Challenging the stereotyping of the African-Caribbean community

Story by Jack Foley

‘… ordinary people, living ordinary lives, going about their day to day business – and being painted by an extraordinary artist. … In years to come, as much as the present time, we will thank Walker for these paintings.’ (Eddie Chambers, Private Face, March 2002)

A NEW exhibition by acclaimed artist, Barbara Walker, entitled Private Face, will run at the 198 Gallery in Herne Hill from October 30 to January 4, 2003, focusing on the African-Caribbean community of Birmingham, where the artist lives.

Walker's intimate collection boasts expressive paintings depicting the social interactions that take place where people meet, such as in a church, a dance hall or a barber’s shop (pictured above).

These are the places where, she feels, ‘the rituals and ceremonies of everyday life occur'.

The paintings present these daily activities with an eye for detail, making the viewer feel as though they are almost in the scene, particularly in her large-scale paintings. Walker aims to broaden people’s perceptions about aspects of her culture by presenting images of scenes that are not often seen within the mainstream media.

Considering her work to be ‘social documentary through painting’, Walker wishes to ‘challenge the stereotyping and misunderstanding [of the African-Caribbean community] that abounds, and offer a sophisticated and positive alternative in a mainstream setting’.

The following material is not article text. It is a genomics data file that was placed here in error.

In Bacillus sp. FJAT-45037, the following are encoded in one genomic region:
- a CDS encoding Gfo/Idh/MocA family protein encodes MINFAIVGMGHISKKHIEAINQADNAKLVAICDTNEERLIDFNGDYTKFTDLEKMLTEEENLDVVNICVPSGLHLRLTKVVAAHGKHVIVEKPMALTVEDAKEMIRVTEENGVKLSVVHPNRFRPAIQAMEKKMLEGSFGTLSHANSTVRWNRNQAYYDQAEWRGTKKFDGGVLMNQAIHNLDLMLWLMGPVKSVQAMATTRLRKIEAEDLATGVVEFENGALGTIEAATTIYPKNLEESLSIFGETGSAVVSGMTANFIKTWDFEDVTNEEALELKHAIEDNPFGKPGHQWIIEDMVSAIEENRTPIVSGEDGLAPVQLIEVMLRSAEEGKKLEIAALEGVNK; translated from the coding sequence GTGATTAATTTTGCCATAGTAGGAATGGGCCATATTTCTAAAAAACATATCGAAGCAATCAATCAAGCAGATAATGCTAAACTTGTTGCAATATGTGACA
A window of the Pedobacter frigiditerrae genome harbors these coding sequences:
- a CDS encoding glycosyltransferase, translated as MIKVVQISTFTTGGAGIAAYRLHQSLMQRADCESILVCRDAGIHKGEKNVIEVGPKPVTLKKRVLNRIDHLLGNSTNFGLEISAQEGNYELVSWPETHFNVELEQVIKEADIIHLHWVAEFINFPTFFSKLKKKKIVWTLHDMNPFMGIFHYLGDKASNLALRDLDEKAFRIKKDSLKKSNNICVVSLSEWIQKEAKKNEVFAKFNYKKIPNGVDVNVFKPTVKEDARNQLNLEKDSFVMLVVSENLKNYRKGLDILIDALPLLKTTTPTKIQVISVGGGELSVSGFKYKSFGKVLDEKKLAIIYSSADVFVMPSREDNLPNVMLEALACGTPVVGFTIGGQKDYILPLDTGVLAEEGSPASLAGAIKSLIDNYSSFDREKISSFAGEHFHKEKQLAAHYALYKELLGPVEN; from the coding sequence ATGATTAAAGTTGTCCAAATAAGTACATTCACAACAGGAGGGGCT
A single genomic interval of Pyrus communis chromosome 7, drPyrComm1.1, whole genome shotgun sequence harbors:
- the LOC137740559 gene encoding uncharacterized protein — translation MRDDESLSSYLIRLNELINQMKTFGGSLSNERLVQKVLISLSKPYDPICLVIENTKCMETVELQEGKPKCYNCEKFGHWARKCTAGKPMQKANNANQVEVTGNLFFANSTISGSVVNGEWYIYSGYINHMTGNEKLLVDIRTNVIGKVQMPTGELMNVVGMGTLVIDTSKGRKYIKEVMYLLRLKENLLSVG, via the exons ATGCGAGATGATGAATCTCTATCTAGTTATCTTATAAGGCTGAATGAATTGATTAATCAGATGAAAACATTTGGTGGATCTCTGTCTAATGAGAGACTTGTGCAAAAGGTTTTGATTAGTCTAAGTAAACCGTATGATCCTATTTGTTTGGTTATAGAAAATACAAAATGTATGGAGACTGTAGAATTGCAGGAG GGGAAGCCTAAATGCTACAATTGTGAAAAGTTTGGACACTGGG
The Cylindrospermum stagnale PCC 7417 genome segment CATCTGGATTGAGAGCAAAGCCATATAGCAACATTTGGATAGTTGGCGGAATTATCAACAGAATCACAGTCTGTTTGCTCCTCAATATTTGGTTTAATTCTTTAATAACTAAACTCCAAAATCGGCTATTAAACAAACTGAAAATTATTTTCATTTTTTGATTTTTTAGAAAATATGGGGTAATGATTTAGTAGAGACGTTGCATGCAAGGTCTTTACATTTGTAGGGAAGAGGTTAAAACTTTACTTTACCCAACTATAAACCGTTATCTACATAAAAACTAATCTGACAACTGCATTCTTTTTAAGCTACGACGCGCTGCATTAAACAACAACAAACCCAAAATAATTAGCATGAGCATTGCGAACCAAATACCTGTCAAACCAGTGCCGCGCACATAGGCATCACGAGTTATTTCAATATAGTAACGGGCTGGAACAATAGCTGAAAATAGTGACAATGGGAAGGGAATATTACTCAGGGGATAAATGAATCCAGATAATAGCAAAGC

As well as capturing men and women in their natural states as they go about their daily business, she feels it is important to document elderly people, ‘a group of people who are often invisible in today’s society and who hold unique memories for the community because of their status as the first generation of people from the Caribbean to come to Britain'.

Barbara Walker has shown her work extensively in the UK, with exhibitions this year at the mac in Birmingham and the Art Exchange Gallery in Nottingham.

The 198 Gallery is open from 11am to 5.30pm, Monday to Friday, and from noon to 4pm on Saturday. The 198 Gallery boasts a unique history, initially established in 1988 after the Brixton riots to provide exhibition space for black and other minority group artists.

It now supports emerging contemporary artists from diverse cultural backgrounds working with a variety of media and issues within a multicultural context.

The House of Small Things, Until October 19, 198 Gallery, 198 Railton Road, Herne Hill, London, SE24 0LU.